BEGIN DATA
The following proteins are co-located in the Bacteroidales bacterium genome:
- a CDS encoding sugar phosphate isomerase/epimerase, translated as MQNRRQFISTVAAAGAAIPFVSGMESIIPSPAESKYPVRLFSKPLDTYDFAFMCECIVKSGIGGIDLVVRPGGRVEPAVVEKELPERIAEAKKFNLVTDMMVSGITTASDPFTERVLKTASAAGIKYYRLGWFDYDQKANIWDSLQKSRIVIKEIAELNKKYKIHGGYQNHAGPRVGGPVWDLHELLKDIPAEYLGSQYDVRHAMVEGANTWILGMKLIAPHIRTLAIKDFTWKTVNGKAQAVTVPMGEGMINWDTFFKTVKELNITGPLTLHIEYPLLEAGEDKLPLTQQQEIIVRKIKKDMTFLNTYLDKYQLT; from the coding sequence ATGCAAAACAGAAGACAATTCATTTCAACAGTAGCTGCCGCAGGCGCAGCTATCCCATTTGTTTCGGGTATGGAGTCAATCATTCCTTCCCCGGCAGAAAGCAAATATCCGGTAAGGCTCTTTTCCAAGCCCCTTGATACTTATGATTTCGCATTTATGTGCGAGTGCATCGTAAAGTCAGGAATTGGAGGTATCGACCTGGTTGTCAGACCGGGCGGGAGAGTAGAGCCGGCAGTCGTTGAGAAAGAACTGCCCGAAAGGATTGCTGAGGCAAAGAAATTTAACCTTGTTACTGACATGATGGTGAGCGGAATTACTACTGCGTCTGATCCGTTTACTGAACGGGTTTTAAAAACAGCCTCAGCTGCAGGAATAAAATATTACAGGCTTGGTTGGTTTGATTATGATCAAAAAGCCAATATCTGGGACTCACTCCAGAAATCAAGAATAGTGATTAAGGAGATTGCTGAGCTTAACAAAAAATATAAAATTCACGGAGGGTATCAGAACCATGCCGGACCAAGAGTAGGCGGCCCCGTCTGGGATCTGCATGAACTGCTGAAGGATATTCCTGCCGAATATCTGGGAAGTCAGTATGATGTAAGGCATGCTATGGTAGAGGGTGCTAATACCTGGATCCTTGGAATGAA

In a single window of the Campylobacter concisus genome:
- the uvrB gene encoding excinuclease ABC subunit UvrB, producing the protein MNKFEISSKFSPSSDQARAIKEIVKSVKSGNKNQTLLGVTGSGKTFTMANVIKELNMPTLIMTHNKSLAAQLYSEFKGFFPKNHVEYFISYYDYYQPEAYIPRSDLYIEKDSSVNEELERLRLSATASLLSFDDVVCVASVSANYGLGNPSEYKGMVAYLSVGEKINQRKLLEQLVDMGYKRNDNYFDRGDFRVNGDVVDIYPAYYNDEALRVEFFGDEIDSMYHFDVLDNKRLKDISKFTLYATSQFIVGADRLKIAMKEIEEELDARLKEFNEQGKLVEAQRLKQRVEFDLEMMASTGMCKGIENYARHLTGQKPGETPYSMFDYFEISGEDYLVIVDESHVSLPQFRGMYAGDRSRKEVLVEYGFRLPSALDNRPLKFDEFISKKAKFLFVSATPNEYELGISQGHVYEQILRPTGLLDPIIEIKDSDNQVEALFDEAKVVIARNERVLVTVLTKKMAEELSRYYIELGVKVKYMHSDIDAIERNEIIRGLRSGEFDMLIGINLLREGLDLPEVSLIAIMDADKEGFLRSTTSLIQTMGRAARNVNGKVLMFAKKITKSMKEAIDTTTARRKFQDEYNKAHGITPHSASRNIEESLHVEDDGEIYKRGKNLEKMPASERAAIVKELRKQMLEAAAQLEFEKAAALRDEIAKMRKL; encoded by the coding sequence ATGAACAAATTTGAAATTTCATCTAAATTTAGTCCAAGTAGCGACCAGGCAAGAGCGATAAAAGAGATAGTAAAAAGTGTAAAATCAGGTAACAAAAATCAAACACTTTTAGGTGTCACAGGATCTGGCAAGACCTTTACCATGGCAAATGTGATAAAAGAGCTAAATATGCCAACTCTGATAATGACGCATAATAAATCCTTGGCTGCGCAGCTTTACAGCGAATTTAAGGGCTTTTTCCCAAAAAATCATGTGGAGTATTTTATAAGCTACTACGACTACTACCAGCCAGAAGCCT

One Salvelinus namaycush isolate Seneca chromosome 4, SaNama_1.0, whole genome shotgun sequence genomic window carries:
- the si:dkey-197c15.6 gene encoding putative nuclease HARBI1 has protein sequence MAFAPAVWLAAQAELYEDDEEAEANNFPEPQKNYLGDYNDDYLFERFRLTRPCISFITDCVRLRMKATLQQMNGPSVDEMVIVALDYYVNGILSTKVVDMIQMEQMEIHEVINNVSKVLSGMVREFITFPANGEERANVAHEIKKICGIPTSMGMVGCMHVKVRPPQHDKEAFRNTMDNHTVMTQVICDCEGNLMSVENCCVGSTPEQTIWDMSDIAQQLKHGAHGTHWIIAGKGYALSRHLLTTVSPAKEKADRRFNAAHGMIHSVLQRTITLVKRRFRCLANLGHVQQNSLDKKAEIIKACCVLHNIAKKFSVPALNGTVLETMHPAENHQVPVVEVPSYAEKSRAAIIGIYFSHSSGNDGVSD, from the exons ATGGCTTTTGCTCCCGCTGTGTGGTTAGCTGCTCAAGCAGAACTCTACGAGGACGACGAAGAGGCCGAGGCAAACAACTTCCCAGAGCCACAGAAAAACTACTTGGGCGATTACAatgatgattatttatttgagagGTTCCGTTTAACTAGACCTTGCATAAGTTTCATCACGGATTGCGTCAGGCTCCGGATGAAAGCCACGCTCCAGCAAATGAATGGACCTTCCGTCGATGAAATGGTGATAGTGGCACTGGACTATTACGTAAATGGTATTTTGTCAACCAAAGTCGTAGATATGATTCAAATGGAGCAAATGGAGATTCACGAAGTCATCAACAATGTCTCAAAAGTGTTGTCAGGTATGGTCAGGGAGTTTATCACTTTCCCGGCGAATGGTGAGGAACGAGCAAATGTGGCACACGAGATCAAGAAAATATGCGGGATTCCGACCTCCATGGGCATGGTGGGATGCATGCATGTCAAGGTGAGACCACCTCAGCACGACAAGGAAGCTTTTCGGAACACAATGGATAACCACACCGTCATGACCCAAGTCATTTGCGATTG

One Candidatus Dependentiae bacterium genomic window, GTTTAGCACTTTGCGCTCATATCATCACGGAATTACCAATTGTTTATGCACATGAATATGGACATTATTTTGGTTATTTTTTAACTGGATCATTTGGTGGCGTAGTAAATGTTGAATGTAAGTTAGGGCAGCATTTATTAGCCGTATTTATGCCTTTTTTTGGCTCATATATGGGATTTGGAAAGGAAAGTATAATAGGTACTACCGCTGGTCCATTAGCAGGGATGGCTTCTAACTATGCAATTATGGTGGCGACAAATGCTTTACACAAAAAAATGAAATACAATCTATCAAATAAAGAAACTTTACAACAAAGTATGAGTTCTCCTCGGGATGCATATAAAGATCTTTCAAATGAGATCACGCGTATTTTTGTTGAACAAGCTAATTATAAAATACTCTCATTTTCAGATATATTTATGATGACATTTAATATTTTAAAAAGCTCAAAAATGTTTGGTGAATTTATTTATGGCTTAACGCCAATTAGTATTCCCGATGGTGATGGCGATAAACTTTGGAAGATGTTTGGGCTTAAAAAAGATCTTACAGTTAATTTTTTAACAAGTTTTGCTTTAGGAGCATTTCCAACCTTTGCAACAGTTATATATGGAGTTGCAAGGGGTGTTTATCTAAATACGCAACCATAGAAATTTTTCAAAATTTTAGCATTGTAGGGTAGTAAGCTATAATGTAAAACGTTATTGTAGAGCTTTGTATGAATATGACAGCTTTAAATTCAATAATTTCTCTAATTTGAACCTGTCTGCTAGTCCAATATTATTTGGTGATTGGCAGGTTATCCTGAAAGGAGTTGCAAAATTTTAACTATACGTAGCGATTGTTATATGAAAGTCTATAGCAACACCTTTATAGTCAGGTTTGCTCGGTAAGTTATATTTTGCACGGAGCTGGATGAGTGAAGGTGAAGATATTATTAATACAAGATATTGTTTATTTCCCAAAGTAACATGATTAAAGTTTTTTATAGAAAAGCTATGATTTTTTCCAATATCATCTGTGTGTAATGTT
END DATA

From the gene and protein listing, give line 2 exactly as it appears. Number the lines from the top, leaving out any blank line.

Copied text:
- a CDS encoding sugar phosphate isomerase/epimerase, translated as MQNRRQFISTVAAAGAAIPFVSGMESIIPSPAESKYPVRLFSKPLDTYDFAFMCECIVKSGIGGIDLVVRPGGRVEPAVVEKELPERIAEAKKFNLVTDMMVSGITTASDPFTERVLKTASAAGIKYYRLGWFDYDQKANIWDSLQKSRIVIKEIAELNKKYKIHGGYQNHAGPRVGGPVWDLHELLKDIPAEYLGSQYDVRHAMVEGANTWILGMKLIAPHIRTLAIKDFTWKTVNGKAQAVTVPMGEGMINWDTFFKTVKELNITGPLTLHIEYPLLEAGEDKLPLTQQQEIIVRKIKKDMTFLNTYLDKYQLT; from the coding sequence ATGCAAAACAGAAGACAATTCATTTCAACAGTAGCTGCCGCAGGCGCAGCTATCCCATTTGTTTCGGGTATGGAGTCAATCATTCCTTCCCCGGCAGAAAGCAAATATCCGGTAAGGCTCTTTTCCAAGCCCCTTGATACTTATGATTTCGCATTTATGTGCGAGTGCATCGTAAAGTCAGGAATTGGAGGTATCGACCTGGTTGTCAGACCGGGCGGGAGAGTAGAGCCGGCAGTCGTTGAGAAAGAACTGCCCGAAAGGATTGCTGAGGCAAAGAAATTTAACCTTGTTACTGACATGATGGTGAGCGGAATTACTACTGCGTCTGATCCGTTTACTGAACGGGTTTTAAAAACAGCCTCAGCTGCAGGAATAAAATATTACAGGCTTGGTTGGTTTGATTATGATCAAAAAGCCAATATCTGGGACTCACTCCAGAAATCAAGAATAGTGATTAAGGAGATTGCTGAGCTTAACAAAAAATATAAAATTCACGGAGGGTATCAGAACCATGCCGGACCAAGAGTAGGCGGCCCCGTCTGGGATCTGCATGAACTGCTGAAGGATATTCCTGCCGAATATCTGGGAAGTCAGTATGATGTAAGGCATGCTATGGTAGAGGGTGCTAATACCTGGATCCTTGGAATGAA